Summary

Economic output is distributed unevenly across the country. While it has long been understood that economic activity has been skewed towards London and the South East, the analysis below helps us to understand the dynamics of the within-region inequality in output.

What does the chart show?

The chart displays Gross Value Added (GVA) data for the English regions as well as Scotland, Wales, and Northern Ireland. The top chart exhibits GVA per capita in pounds, whilst the bottom chart shows the growth rate of each region’s GVA. Use the filter at the top to select as many regions as you would like to analyse, or select a particular region in the box below to highlight it. It may be useful to deselect London and the South East when comparing any of the other regions in the top chart.

Why is the chart interesting?

The chart displays the clear dominance of London in terms of economic output. During the period of analysis, its average growth rate of 4.5% was the highest of all regions. Spectacularly, it took until 2017 for any region outside of the South East to match its 1998 per capita GVA.

Outside of London, UK regions have largely similar experiences, with changes in GVA reflecting the wider economic cycle. Nonetheless, the growth rates present an interesting point of analysis. The West Midlands experienced the slowest growth rate through much of the period between 1998 and the financial crisis, but rebounded incredibly strongly and managed to achieve consistently high growth in GVA per capita relative to the rest of the UK in the aftermath of 2009. The average UK growth in GVA up to 2008 was 4.7% compared to West Midlands’ 3.7%, while the UK average from 2010 to 2019 stood at 3.4% compared to the West Midlands’ 3.9%. A large reason for this is the additional 775 foreign direct investment projects that the West Midlands Combined Authority received since 2010.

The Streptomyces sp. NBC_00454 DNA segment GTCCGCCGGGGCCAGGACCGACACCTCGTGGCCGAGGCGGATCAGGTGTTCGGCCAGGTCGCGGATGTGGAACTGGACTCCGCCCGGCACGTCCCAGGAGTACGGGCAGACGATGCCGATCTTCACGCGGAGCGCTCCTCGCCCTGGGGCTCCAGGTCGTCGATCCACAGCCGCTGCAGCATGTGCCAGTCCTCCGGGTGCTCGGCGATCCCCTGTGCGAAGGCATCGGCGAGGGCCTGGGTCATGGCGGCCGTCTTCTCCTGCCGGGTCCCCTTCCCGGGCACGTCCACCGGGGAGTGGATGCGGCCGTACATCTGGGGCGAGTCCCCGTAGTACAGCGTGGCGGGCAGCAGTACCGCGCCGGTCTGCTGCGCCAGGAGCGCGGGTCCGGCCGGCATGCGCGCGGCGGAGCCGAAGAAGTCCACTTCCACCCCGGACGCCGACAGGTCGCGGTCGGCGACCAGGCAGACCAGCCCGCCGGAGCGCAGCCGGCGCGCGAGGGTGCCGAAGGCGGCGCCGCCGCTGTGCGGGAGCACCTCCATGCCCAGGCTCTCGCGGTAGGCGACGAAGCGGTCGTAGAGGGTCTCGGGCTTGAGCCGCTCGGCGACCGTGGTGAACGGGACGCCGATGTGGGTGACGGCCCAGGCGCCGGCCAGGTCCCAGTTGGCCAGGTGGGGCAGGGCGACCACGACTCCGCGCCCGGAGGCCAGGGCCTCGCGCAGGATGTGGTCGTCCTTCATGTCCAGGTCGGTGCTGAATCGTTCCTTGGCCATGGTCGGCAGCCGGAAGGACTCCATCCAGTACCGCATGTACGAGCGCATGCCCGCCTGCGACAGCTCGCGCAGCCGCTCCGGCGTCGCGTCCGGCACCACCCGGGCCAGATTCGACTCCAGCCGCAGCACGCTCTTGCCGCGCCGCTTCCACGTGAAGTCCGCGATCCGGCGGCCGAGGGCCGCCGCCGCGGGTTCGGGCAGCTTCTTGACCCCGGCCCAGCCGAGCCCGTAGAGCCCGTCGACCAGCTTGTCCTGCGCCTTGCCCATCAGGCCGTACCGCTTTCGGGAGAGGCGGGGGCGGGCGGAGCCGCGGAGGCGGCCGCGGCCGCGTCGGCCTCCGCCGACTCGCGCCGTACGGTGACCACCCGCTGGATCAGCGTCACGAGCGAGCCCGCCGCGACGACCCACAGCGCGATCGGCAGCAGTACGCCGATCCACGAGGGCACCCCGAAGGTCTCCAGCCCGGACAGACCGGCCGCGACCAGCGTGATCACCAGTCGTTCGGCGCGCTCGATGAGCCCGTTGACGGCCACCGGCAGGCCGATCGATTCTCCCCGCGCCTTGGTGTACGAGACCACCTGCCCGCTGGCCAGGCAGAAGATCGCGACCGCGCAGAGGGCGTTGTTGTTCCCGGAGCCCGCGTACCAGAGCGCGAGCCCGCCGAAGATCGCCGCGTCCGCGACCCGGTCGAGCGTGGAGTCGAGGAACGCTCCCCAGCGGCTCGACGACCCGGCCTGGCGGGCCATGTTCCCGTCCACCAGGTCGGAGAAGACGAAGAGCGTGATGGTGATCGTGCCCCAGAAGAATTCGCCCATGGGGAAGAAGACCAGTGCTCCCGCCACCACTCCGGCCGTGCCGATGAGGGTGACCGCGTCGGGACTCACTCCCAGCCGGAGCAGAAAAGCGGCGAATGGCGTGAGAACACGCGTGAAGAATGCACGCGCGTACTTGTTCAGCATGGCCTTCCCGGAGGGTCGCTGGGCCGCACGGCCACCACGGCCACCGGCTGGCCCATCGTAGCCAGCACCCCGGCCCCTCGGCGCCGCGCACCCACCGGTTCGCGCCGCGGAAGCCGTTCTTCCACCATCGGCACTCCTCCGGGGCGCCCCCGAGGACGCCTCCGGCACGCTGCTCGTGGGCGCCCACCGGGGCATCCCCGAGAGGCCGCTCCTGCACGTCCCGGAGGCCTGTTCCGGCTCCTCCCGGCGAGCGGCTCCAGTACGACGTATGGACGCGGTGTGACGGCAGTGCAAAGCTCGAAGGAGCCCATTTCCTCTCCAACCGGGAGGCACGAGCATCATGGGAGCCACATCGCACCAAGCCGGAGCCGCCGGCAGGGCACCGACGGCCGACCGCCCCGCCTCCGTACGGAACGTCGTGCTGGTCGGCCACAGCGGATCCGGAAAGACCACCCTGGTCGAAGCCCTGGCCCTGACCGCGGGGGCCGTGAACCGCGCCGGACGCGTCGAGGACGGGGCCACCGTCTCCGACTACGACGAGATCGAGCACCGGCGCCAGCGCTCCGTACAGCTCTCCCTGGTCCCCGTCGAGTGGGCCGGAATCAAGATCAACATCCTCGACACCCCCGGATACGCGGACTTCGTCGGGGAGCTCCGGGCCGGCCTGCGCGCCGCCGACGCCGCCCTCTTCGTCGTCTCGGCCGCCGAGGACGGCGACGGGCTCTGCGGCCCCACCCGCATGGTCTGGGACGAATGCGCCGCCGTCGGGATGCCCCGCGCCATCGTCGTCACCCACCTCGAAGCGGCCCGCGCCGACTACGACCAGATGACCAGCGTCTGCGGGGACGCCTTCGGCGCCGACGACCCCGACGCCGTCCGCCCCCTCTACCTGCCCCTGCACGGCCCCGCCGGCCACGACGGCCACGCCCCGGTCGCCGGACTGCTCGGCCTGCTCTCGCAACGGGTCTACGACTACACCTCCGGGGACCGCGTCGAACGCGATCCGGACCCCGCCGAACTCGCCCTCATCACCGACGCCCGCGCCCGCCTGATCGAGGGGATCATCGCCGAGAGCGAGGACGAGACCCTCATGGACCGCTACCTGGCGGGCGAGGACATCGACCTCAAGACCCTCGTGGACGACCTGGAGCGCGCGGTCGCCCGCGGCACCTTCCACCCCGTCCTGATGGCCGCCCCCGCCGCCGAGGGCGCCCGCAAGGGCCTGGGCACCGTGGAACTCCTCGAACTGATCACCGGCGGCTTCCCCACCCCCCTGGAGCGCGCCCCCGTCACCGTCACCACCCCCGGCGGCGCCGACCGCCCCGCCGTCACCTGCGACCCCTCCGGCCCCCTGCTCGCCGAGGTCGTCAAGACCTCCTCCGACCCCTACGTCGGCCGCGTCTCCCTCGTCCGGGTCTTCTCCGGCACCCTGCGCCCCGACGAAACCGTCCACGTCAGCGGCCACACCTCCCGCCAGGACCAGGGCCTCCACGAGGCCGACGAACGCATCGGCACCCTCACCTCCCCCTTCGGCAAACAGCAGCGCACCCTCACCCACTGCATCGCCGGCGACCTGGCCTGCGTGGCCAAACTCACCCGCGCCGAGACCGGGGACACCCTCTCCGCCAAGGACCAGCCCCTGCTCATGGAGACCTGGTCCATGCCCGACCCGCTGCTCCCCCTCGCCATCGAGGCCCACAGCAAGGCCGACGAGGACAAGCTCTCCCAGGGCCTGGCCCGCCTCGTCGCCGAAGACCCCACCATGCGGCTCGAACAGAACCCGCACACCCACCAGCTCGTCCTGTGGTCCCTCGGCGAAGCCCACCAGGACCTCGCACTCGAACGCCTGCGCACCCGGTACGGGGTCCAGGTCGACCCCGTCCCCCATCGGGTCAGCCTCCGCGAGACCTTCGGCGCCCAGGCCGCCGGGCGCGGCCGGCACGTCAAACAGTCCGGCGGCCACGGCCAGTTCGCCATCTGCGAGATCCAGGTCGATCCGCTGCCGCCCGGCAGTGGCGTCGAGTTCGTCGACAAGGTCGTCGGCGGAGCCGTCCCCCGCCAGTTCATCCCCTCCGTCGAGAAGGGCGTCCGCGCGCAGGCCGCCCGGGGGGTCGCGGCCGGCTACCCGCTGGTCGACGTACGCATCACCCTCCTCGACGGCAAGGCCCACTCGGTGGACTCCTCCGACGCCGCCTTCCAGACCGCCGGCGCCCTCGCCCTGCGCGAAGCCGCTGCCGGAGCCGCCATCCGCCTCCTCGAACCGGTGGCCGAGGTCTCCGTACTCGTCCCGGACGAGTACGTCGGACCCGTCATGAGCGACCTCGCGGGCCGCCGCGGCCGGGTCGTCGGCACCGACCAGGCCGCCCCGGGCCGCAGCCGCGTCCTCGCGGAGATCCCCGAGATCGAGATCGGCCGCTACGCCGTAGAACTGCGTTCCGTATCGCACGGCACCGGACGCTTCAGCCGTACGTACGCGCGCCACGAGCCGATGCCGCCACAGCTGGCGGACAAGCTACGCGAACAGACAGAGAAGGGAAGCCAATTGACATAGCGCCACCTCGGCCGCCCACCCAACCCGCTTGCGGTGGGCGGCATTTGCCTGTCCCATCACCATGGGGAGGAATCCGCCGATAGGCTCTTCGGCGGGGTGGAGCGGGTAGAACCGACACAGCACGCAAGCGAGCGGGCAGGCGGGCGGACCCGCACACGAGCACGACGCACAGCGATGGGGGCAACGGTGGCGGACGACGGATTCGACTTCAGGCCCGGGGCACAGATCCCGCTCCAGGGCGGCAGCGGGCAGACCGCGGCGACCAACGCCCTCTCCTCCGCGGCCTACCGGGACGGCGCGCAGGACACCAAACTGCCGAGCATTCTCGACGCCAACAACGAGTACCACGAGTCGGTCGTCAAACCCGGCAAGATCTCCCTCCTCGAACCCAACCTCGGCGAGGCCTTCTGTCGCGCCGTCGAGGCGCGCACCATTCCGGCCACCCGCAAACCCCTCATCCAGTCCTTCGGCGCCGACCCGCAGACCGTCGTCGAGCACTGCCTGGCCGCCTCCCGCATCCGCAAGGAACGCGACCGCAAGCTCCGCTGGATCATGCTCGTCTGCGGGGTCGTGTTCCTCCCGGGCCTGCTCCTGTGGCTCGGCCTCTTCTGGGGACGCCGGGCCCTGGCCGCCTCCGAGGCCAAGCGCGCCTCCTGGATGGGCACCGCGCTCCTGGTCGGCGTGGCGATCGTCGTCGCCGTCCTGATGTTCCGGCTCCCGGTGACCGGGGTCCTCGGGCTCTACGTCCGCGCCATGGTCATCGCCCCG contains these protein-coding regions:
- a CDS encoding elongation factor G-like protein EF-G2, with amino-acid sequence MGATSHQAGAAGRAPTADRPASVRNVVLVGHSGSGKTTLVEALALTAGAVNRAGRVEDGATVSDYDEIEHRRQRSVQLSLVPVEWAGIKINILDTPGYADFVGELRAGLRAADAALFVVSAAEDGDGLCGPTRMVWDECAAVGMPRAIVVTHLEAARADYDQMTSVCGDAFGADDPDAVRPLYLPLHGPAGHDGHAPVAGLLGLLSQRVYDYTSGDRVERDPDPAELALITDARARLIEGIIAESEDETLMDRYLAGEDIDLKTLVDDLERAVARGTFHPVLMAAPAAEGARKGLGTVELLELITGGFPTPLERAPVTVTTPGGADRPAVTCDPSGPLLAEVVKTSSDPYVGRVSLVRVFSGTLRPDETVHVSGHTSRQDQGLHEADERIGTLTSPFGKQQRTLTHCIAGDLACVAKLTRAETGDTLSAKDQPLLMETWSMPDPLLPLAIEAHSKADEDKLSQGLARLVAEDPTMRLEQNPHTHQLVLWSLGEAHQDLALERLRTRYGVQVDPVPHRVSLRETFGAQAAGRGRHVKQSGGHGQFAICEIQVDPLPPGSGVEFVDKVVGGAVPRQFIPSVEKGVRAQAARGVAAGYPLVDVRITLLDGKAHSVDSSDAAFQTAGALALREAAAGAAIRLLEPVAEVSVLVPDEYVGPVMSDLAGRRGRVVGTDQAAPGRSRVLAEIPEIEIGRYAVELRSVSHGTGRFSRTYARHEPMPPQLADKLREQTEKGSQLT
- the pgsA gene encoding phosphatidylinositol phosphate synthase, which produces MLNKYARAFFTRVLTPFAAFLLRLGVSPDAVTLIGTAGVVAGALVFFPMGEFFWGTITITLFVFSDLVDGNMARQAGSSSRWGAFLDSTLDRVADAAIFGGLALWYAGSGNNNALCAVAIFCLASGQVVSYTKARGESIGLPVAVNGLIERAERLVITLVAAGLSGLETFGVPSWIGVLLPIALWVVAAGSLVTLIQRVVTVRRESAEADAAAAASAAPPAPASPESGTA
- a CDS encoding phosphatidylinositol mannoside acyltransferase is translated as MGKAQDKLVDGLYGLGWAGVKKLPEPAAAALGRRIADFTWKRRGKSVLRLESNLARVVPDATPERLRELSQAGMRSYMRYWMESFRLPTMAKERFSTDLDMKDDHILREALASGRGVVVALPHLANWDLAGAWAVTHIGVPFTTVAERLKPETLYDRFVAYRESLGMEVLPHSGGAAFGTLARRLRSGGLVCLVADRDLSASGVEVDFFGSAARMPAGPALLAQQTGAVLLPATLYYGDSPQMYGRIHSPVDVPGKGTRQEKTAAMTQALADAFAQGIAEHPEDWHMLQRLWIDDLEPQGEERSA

Nevertheless, London’s dominance is clear to see in both charts, having both the highest growth rates as well as the highest GVA per capita. London and the South East are the only regions that are over the UK average GVA per capita, and London is almost two times that average. There is, however, considerable variance in GVA per capita within London, with Camden and the City of London over £400,000, whilst Redbridge and Waltham Forest stood at £15,000 in 2020. Despite this, the relative dominance of London has only increased since 1998, when its GVA was 77% above the UK average. It is now 96% above.

Inequality has also increased within all regions of the UK. On average, the highest GVA areas in each region contributed 3.3 times the lowest in 1998. This rose to 4.3 times the lowest contributor by 2020. This inequality is far from being distributed equally, however. In 1998, the highest GVA area in London contributed 17 times the lowest. This rose to a staggering 26 times the lowest in 2020; over a 50% increase during the period, whilst the rest of the UK experienced a 16% increase on average.

 

By David Dike

Posted by David Dike